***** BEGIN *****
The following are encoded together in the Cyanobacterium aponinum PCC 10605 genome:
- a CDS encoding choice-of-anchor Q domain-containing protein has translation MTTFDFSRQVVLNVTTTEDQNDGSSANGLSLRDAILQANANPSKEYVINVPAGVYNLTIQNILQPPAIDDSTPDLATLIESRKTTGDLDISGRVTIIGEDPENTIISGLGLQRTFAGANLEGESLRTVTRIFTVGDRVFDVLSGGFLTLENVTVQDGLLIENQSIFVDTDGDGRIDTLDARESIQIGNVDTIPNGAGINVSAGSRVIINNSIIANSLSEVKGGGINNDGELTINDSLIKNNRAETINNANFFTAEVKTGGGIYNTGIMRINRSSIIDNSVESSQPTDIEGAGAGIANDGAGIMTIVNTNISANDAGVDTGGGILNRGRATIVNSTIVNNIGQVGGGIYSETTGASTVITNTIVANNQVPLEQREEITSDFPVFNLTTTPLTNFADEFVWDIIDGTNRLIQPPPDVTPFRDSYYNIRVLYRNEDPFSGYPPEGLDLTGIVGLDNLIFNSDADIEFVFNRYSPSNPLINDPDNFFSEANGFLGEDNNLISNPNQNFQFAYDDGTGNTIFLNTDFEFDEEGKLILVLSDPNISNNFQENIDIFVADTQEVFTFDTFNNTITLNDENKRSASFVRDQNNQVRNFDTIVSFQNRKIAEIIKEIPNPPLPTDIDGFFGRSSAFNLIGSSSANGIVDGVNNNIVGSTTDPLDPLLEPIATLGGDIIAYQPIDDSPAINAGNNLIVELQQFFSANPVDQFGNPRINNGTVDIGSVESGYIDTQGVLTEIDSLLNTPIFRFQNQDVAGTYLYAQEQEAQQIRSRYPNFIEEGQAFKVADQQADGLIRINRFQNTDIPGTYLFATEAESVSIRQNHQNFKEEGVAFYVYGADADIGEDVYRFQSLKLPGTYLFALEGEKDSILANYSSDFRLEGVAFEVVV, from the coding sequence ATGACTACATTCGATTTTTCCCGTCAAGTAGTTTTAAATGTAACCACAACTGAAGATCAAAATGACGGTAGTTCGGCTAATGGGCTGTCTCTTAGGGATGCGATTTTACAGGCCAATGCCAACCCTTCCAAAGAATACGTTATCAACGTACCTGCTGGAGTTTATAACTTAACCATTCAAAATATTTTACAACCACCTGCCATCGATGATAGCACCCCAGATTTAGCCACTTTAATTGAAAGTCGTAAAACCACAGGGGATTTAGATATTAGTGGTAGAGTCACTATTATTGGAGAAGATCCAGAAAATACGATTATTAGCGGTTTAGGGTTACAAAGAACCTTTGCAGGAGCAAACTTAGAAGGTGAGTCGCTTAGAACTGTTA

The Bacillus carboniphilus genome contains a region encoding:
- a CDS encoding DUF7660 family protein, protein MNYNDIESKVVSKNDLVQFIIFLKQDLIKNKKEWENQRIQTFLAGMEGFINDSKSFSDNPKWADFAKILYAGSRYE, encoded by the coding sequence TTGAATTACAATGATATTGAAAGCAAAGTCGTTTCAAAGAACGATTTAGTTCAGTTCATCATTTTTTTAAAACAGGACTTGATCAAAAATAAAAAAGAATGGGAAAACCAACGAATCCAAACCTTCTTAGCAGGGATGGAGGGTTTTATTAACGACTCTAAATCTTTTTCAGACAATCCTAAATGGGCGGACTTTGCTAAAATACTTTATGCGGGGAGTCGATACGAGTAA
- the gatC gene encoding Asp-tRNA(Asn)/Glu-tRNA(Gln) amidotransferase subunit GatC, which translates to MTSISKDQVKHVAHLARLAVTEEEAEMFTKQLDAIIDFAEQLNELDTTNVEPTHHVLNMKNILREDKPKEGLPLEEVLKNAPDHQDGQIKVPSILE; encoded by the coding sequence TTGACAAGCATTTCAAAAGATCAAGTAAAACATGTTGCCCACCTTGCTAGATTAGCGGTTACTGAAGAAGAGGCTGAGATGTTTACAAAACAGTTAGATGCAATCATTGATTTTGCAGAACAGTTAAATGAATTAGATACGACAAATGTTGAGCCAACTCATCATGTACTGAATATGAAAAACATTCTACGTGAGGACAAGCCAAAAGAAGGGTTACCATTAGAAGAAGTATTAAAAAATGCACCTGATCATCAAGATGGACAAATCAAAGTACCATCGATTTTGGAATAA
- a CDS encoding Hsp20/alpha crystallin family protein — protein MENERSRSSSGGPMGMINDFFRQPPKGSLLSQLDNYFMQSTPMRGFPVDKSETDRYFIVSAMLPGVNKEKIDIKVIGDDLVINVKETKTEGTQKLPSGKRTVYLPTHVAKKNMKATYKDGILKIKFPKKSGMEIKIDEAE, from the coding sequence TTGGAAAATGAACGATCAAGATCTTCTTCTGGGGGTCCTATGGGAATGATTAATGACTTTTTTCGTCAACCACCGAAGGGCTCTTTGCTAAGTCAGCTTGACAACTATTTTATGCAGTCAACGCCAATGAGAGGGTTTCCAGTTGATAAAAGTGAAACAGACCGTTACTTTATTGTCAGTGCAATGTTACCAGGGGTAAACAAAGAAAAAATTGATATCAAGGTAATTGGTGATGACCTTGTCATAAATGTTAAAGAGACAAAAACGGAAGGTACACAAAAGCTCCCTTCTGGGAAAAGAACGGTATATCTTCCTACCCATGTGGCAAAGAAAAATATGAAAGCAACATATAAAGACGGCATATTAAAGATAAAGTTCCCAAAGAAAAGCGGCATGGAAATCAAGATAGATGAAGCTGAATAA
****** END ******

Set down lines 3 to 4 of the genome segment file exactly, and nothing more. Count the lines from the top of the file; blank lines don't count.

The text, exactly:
The Bacillus carboniphilus genome contains a region encoding:
- a CDS encoding DUF7660 family protein, protein MNYNDIESKVVSKNDLVQFIIFLKQDLIKNKKEWENQRIQTFLAGMEGFINDSKSFSDNPKWADFAKILYAGSRYE, encoded by the coding sequence TTGAATTACAATGATATTGAAAGCAAAGTCGTTTCAAAGAACGATTTAGTTCAGTTCATCATTTTTTTAAAACAGGACTTGATCAAAAATAAAAAAGAATGGGAAAACCAACGAATCCAAACCTTCTTAGCAGGGATGGAGGGTTTTATTAACGACTCTAAATCTTTTTCAGACAATCCTAAATGGGCGGACTTTGCTAAAATACTTTATGCGGGGAGTCGATACGAGTAA